Advertisement

Surgical Endoscopy

, Volume 30, Issue 9, pp 3749–3761 | Cite as

Safety, efficiency and learning curves in robotic surgery: a human factors analysis

  • Ken CatchpoleEmail author
  • Colby Perkins
  • Catherine Bresee
  • M. Jonathon Solnik
  • Benjamin Sherman
  • John Fritch
  • Bruno Gross
  • Samantha Jagannathan
  • Niv Hakami-Majd
  • Raymund Avenido
  • Jennifer T. Anger
Article

Abstract

Background

Expense, efficiency of use, learning curves, workflow integration and an increased prevalence of serious incidents can all be barriers to adoption. We explored an observational approach and initial diagnostics to enhance total system performance in robotic surgery.

Methods

Eighty-nine robotic surgical cases were observed in multiple operating rooms using two different surgical robots (the S and Si), across several specialties (Urology, Gynecology, and Cardiac Surgery). The main measures were operative duration and rate of flow disruptions—described as ‘deviations from the natural progression of an operation thereby potentially compromising safety or efficiency.’ Contextual parameters collected were surgeon experience level and training, type of surgery, the model of robot and patient factors. Observations were conducted across four operative phases (operating room pre-incision; robot docking; main surgical intervention; post-console).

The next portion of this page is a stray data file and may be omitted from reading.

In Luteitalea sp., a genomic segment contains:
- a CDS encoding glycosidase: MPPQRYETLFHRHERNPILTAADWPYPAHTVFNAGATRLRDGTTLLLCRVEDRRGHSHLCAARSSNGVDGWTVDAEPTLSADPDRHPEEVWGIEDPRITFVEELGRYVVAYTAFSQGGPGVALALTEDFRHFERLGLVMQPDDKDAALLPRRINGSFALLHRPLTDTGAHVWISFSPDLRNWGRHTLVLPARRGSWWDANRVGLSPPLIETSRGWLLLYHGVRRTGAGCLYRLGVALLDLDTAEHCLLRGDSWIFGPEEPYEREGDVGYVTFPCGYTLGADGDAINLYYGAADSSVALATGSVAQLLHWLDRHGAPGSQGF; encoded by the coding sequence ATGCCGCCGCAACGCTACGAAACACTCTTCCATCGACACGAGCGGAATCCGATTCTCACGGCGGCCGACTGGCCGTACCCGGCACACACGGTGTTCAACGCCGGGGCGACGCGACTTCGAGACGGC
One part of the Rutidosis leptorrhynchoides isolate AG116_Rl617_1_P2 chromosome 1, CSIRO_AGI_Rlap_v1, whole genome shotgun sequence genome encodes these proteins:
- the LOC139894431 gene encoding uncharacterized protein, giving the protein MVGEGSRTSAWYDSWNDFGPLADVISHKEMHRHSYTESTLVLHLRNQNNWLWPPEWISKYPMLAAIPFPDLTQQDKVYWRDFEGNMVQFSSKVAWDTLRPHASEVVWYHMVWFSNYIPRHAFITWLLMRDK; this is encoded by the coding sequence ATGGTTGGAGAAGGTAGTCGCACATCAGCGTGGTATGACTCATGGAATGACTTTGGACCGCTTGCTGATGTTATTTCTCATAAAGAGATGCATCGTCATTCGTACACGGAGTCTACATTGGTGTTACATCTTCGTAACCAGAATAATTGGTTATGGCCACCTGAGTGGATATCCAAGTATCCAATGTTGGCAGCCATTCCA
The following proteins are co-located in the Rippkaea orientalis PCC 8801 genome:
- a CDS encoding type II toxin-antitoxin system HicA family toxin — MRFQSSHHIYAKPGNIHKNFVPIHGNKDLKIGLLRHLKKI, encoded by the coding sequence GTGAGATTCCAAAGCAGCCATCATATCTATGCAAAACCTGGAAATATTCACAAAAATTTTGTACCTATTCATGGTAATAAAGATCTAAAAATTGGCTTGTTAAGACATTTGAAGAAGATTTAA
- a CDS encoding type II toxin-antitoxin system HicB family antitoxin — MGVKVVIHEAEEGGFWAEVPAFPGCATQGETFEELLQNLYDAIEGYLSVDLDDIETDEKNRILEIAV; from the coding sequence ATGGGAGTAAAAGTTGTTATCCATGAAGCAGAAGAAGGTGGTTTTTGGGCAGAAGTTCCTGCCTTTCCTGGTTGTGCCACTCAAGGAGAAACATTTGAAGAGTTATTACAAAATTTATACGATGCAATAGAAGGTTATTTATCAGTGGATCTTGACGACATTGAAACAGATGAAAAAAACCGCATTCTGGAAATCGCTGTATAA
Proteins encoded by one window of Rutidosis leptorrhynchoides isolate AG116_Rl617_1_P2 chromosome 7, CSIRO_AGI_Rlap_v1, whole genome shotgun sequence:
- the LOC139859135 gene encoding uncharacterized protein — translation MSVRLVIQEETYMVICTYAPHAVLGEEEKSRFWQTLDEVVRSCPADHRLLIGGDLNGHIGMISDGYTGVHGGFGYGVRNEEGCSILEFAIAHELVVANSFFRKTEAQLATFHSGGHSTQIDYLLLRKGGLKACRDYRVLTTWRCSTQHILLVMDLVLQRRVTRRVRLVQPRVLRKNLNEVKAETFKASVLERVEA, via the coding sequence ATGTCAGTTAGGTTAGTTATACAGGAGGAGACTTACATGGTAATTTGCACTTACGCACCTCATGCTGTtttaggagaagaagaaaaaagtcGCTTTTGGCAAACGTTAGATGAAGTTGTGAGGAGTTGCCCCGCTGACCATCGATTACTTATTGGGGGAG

Results

A mean of 9.62 flow disruptions per hour (95 % CI 8.78–10.46) were predominantly caused by coordination, communication, equipment and training problems. Operative duration and flow disruption rate varied with surgeon experience (p = 0.039; p < 0.001, respectively), training cases (p = 0.012; p = 0.007) and surgical type (both p < 0.001). Flow disruption rates in some phases were also sensitive to the robot model and patient characteristics.

Conclusions

Flow disruption rate is sensitive to system context and generates improvement diagnostics. Complex surgical robotic equipment increases opportunities for technological failures, increases communication requirements for the whole team, and can reduce the ability to maintain vision in the operative field. These data suggest specific opportunities to reduce the training costs and the learning curve.

Keywords

Robotic surgery Human Factors Error Safety Teamwork Automation 

Notes

Acknowledgments

This was funded by National Institute of Biomedical Imaging & Biomedical Engineering Award R03EB017447 (Catchpole/Anger) and the UCLA Medical Student Training in Aging Research Program- the National Institute on Aging (T35AG026736), the John A. Hartford Foundation, and the Lillian R. Gleitsman Foundation. Our sincere thanks to all the surgeons, OR staff and residents who participated and allowed us to observe their operations.